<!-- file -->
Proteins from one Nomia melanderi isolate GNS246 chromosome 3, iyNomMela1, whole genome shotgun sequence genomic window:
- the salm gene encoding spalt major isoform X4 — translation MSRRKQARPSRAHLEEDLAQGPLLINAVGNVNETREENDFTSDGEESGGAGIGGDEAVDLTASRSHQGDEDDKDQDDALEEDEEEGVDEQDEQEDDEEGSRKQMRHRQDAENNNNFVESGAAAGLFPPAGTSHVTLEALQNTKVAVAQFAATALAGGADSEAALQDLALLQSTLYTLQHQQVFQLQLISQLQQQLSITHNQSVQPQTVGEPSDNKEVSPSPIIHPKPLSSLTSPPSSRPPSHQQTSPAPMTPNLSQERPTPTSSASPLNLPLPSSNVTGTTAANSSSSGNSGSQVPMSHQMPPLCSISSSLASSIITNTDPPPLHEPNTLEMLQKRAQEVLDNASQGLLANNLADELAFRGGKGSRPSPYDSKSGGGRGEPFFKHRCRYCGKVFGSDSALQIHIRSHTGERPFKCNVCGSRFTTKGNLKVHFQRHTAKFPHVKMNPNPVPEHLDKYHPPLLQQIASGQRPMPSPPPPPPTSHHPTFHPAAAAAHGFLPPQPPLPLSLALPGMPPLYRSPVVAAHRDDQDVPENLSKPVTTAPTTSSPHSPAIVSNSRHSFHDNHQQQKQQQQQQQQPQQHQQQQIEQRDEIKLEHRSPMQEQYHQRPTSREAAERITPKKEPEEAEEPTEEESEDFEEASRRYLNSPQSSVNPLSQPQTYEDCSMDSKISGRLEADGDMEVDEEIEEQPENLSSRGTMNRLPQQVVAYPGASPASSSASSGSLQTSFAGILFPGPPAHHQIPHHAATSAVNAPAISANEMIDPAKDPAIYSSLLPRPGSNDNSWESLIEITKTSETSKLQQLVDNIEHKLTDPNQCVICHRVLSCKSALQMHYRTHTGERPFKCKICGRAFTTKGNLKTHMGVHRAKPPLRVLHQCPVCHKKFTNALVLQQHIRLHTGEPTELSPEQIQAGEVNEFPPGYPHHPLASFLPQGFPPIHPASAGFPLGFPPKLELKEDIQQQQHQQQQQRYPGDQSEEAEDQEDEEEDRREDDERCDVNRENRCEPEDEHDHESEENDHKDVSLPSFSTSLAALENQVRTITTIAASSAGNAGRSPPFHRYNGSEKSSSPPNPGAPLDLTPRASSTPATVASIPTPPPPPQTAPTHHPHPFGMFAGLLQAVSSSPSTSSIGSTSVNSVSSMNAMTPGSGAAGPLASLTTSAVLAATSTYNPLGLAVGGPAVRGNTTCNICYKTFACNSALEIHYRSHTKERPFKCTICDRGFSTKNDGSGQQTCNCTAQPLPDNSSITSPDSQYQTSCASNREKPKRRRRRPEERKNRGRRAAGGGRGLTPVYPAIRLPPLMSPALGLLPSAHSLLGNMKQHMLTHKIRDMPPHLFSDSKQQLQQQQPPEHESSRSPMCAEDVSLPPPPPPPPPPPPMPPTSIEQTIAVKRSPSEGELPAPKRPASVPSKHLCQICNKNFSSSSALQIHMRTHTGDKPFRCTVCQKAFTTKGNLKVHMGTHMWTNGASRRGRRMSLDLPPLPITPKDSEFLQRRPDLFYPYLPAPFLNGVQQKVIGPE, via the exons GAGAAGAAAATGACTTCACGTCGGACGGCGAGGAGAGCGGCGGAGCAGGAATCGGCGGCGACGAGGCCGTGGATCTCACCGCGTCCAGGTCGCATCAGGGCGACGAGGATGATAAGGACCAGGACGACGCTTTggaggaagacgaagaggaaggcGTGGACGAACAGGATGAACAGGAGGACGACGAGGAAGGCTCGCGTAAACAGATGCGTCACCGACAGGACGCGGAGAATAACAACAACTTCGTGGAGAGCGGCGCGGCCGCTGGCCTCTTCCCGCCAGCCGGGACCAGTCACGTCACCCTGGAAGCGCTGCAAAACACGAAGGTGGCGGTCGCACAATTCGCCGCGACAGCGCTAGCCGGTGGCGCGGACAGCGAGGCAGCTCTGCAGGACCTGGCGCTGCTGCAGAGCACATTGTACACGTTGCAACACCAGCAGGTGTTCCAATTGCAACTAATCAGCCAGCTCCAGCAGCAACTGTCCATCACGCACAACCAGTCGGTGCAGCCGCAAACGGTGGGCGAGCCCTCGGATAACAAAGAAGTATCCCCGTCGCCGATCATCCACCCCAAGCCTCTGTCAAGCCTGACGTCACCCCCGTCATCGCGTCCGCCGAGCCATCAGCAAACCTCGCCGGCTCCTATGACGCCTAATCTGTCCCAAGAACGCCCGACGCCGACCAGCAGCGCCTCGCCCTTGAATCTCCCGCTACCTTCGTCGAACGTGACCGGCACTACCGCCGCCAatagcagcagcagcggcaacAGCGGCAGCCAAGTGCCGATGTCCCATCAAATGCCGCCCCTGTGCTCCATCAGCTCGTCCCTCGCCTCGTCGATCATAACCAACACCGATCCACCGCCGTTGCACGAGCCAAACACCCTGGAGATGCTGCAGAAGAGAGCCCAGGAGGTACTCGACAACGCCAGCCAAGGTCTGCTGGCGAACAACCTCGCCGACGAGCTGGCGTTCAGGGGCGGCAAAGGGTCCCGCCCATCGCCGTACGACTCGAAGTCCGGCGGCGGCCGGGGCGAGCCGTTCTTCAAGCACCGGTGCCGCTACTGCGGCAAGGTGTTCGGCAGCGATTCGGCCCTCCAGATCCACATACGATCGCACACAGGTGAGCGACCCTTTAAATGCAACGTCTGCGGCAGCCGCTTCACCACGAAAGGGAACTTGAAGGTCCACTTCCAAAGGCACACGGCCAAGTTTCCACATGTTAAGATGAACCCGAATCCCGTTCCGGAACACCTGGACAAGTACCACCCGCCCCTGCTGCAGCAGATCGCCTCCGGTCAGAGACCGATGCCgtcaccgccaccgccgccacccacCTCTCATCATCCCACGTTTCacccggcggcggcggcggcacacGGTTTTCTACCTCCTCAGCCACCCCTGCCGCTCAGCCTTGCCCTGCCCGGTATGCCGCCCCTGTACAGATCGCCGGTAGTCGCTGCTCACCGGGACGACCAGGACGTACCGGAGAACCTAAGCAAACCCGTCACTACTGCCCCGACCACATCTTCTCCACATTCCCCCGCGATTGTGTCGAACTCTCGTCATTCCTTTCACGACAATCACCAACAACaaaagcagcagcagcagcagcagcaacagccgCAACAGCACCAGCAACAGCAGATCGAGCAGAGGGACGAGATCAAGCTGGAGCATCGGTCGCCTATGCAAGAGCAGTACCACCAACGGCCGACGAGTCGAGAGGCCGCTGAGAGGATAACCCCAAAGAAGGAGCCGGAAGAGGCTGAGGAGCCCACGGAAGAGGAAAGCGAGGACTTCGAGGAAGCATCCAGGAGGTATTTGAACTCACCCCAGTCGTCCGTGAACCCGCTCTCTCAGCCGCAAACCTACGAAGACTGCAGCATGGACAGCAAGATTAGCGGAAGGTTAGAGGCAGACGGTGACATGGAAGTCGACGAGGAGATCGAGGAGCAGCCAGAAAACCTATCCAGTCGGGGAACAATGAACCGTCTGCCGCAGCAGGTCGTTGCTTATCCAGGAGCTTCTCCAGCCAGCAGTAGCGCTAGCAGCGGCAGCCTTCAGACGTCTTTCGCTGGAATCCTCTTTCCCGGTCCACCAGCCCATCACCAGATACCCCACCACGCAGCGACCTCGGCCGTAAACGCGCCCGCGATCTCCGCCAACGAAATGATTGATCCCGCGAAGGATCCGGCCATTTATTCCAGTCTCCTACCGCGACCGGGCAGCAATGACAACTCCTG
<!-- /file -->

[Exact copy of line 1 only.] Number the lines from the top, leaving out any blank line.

Proteins from one Nomia melanderi isolate GNS246 chromosome 3, iyNomMela1, whole genome shotgun sequence genomic window: